Cite this paper:
Zhuang NIU, Weibing GUAN, Jinxiu WANG, Yongquan YUAN, Fanzhou KONG, Chao LIU, Qingchun ZHANG, Rencheng YU. Dynamics of Phaeocystis globosa bloom and implications for its seed sources in the Beibu Gulf, China[J]. Journal of Oceanology and Limnology, 2022, 40(6): 2385-2400

Dynamics of Phaeocystis globosa bloom and implications for its seed sources in the Beibu Gulf, China

Zhuang NIU1,2,5,6, Weibing GUAN3,4, Jinxiu WANG1,2,5,6, Yongquan YUAN1,2,5, Fanzhou KONG1,2,5, Chao LIU1,2,5,6, Qingchun ZHANG1,2,5, Rencheng YU1,2,5,6
1 CAS Key Laboratory of Marine Ecology and Environmental Sciences, Institute of Oceanology, Chinese Academy of Sciences, Qingdao 266071, China;
2 Laboratory for Marine Ecology and Environmental Science, Pilot National Laboratory for Marine Science and Technology(Qingdao), Qingdao 266237, China;
3 State Key Laboratory of Satellite Ocean Environment Dynamics, Second Institute of Oceanography, Ministry of Natural Resources, Hangzhou 310012, China;
4 School of Oceanography, Shanghai Jiao Tong University, Shanghai 200030, China;
5 Center of Ocean Mega-Science, Chinese Academy of Sciences, Qingdao 266071, China;
6 University of Chinese Academy of Sciences, Beijing 100049, China
Algal blooms of haptophyte Phaeocystis globosa have been recorded in the Beibu Gulf, South China Sea (SCS) since 2011. Recent evidence suggests that Type Ⅰ and Type Ⅳ are the two dominant genotypes of P. globosa coexisting in this area, and their marker pigment profiles, colony sizes, and genetic information differ. Two genotype-specific quantitative polymerase chain reaction (qPCR) assays were used to clarify the distribution and dynamics of P. globosa bloom in the Beibu Gulf from November 2018 to February 2019. Results show that the patterns of spatial-temporal distribution of Type Ⅰ and Type Ⅳ were similar, the abundance of Type Ⅳ was higher than that of Type Ⅰ during the algal bloom, and thus Type Ⅳ cells dominated the P. globosa bloom in winter 2018. The relationships between environmental factors and P. globosa abundance indicated that temperature and nitrate were critical to the distribution and dynamics of P. globosa blooms in this area. The distribution of P. globosa cells in different water masses before the bloom revealed that the westward water via the Qiongzhou Strait, the SCS bottom water, and the current in the northwestern waters of Hainan Island could transport P. globosa cells into the Beibu Gulf serving as the seed sources triggering the intense blooms in the Beibu Gulf.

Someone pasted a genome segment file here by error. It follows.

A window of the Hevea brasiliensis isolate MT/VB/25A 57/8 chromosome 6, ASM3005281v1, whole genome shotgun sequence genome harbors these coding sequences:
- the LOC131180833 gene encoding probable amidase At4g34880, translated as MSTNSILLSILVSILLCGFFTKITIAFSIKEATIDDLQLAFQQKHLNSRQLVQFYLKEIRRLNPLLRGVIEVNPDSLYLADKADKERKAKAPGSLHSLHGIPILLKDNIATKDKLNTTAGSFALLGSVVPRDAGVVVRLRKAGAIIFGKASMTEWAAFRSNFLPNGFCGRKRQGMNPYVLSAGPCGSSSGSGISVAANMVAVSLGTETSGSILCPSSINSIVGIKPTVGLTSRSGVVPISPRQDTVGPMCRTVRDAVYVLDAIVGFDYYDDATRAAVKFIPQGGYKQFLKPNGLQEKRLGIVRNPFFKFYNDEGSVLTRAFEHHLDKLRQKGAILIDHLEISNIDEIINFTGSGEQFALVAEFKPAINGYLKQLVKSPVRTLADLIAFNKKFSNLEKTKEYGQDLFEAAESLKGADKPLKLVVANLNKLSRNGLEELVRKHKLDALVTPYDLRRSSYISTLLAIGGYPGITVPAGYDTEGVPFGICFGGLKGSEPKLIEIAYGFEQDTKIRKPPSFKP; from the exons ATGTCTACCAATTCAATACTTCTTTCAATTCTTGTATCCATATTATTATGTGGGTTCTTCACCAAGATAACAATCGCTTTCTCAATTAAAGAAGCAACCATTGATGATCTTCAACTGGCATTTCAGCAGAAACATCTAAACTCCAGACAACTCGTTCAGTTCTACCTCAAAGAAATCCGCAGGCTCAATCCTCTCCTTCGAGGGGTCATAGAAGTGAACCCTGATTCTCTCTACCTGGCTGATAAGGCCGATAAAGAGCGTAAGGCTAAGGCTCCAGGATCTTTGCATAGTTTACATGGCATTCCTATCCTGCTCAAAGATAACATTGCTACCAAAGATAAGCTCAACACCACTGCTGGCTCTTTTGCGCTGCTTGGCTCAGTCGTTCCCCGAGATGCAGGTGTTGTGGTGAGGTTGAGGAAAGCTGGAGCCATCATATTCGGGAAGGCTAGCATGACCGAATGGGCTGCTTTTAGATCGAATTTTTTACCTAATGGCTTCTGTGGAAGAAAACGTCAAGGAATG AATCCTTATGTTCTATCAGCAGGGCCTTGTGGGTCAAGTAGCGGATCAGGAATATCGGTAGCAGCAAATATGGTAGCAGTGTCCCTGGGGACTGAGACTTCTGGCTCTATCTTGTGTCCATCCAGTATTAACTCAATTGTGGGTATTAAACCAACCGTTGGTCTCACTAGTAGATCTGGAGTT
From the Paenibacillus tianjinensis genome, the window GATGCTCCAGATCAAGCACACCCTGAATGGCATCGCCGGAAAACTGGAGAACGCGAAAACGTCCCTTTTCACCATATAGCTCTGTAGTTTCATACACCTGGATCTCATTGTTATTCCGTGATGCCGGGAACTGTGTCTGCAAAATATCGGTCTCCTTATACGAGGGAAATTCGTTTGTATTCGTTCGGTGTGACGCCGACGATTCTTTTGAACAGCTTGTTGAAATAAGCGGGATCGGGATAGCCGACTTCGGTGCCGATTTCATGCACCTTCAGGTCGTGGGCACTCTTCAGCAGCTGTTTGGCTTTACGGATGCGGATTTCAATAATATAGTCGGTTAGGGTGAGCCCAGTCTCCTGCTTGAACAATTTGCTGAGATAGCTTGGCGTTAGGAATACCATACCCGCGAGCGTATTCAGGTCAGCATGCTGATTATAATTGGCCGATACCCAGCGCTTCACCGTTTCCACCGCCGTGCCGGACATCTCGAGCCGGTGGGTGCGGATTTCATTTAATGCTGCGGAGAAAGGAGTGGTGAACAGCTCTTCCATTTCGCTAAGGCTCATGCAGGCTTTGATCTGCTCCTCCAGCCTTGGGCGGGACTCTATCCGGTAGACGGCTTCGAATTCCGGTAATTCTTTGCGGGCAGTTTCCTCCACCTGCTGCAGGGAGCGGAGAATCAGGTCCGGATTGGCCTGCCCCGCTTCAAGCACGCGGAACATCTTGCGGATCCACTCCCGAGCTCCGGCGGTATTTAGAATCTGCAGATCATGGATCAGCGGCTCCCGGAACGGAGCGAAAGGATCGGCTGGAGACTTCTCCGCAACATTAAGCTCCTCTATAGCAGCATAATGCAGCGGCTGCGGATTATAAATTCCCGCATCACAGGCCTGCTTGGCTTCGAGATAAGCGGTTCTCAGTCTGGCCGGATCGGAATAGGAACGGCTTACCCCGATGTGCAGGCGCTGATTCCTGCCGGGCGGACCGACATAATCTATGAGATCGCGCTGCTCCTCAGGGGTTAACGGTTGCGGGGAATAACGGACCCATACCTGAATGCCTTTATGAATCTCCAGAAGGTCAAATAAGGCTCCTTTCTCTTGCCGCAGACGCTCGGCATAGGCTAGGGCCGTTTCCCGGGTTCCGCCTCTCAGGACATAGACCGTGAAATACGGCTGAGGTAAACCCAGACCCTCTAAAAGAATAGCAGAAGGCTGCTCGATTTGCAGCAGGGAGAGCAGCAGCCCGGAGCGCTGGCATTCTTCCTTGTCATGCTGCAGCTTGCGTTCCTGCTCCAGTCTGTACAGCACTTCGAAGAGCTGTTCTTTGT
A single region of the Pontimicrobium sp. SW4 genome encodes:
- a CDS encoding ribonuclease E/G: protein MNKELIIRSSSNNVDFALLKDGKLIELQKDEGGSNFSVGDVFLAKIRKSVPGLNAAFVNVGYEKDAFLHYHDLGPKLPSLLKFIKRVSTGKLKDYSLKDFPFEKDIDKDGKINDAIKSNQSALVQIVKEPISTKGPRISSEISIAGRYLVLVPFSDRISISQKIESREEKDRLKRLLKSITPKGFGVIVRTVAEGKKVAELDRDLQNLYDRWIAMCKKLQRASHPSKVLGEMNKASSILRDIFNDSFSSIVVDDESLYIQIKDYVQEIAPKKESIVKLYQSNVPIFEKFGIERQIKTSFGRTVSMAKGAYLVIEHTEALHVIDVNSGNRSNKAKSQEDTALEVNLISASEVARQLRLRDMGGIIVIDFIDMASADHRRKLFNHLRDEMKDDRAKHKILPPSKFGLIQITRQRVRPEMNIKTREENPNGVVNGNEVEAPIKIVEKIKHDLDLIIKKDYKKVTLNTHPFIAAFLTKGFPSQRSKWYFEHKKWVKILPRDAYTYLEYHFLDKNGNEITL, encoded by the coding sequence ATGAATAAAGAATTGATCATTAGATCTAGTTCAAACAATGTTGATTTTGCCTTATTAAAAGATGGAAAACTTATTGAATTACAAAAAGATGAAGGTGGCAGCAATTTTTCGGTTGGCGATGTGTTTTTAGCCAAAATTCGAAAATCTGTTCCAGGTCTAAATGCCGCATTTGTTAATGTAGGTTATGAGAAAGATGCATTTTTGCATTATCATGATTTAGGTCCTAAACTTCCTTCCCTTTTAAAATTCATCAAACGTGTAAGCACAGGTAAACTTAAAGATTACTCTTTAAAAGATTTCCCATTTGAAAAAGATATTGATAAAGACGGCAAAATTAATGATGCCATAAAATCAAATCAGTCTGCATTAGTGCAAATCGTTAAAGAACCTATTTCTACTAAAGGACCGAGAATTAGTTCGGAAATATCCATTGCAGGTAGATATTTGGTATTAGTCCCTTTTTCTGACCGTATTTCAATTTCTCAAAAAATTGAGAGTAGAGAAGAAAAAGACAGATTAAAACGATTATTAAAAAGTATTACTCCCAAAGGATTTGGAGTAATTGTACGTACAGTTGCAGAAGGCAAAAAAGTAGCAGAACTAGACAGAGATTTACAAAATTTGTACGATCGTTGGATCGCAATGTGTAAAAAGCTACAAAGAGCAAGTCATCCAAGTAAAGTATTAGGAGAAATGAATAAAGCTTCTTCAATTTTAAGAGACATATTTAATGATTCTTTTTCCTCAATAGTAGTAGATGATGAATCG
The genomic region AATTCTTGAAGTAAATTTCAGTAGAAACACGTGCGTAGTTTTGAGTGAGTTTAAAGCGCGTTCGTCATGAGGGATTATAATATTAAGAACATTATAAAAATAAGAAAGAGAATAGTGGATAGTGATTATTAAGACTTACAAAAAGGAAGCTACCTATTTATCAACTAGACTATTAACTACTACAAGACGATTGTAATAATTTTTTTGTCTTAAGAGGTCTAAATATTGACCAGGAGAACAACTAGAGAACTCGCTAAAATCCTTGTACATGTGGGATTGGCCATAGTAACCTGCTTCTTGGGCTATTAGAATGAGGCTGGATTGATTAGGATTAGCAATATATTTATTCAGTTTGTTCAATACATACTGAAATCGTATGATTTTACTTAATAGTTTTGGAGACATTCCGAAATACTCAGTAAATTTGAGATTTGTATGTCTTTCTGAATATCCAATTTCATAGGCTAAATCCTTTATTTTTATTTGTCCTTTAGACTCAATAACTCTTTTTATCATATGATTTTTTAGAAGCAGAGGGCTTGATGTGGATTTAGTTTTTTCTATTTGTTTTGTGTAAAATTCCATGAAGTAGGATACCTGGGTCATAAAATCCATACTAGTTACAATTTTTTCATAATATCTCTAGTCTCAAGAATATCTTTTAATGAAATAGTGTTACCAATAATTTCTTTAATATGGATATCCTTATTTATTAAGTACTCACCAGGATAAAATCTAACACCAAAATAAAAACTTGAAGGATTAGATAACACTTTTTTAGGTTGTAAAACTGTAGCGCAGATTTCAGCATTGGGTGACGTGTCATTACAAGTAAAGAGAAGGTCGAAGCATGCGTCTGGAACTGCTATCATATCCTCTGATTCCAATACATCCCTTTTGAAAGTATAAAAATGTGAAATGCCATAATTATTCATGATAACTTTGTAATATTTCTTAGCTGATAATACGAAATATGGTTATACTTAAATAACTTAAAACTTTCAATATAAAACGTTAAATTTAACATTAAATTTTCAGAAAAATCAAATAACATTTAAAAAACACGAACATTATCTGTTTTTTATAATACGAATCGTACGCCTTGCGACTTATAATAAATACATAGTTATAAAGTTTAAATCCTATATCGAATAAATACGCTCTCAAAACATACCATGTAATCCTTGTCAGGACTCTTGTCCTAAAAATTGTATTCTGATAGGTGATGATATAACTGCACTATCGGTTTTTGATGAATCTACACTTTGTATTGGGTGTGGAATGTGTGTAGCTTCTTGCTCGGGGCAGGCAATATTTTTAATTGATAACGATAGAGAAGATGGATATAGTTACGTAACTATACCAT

Key words:    Phaeocystis globosa|harmful algal bloom (HAB)|Beibu Gulf|environmental factor|seed source   
Received: 2021-12-30   Revised:
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